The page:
When I was at school (back in the mists of time), science and arts were portrayed very differently by our teachers. Sciences were factual, objective, clinical, and procedural, while the arts were subjective, emotive, spontaneous, and creative. I studied geology for five years (‘O’ level, ‘A’ level, and a very dreary first year as an undergrad) before I first caught a glimpse that the scientific process might not be so sterile. And when I was lucky enough to start carrying out research, how thrilling to experience the creativity, intuition, and leaps of faith involved in a new scientific advance!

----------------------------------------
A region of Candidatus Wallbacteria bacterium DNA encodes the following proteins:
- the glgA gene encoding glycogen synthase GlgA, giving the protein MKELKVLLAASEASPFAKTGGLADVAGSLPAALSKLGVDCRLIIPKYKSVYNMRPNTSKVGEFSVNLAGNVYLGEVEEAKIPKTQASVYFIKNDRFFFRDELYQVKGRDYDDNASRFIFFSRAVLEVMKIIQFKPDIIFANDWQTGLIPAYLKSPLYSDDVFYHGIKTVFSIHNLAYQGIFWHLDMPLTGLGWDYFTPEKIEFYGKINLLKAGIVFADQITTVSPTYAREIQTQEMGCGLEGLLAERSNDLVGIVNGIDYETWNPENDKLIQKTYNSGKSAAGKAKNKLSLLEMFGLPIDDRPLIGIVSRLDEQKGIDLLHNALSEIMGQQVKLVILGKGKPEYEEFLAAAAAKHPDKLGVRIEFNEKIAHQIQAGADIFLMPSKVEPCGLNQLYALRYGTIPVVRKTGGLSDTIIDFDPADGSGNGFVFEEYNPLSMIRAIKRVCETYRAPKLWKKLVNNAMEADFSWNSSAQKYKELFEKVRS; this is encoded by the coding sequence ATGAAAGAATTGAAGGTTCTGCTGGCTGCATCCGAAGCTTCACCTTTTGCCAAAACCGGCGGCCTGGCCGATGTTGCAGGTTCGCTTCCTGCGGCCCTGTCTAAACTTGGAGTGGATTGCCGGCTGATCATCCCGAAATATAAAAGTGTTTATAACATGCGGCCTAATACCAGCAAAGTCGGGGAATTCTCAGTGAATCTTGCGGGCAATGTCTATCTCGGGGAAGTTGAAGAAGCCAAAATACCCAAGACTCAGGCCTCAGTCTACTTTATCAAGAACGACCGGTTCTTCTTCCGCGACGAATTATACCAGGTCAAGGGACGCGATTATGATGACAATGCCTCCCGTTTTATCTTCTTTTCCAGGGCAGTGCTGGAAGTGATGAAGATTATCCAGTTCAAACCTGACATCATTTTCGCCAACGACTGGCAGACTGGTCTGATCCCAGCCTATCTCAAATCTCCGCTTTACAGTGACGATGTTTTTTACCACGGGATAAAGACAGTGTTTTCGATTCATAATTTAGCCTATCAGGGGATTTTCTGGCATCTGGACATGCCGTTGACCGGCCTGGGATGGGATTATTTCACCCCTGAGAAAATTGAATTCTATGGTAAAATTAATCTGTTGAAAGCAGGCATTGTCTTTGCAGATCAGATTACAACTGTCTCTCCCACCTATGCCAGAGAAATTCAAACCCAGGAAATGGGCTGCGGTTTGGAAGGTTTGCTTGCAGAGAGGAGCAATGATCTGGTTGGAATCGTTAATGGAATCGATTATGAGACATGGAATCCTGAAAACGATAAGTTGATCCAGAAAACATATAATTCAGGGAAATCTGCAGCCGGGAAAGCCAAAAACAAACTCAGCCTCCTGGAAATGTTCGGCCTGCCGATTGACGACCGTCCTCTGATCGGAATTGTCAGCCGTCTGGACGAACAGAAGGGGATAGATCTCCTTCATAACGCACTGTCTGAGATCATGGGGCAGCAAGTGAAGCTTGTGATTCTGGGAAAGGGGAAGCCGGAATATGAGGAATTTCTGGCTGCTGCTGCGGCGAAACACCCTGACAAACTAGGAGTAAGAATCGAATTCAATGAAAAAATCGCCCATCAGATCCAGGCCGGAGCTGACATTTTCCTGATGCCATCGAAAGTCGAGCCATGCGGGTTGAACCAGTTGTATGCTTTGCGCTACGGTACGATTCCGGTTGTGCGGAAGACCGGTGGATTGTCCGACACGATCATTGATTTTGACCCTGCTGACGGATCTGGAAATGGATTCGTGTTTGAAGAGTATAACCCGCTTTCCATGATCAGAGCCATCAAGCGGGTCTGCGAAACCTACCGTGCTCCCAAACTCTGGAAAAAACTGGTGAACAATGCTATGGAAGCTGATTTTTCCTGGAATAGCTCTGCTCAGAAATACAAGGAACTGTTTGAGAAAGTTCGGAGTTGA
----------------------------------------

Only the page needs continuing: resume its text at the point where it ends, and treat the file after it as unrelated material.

So an opportunity for cross-over between science and art, though occurring not so often, is always too good to miss, particularly when it relates to Lumiere, the spectacularly uplifting festival of light that banishes the early winter blues in Durham every second year. It’s been a great privilege to work with Daksha Patel and to see how she has incorporated our lidar data from local Carboniferous and Permian outcrops into “The Fossilised Sea” a beautifully spiritual, tranquil artwork, installed so evocatively in the “Count’s House” (an early 19th Century folly) on the banks of the River Wear. A wonderfully creative use of some boring old scientific data!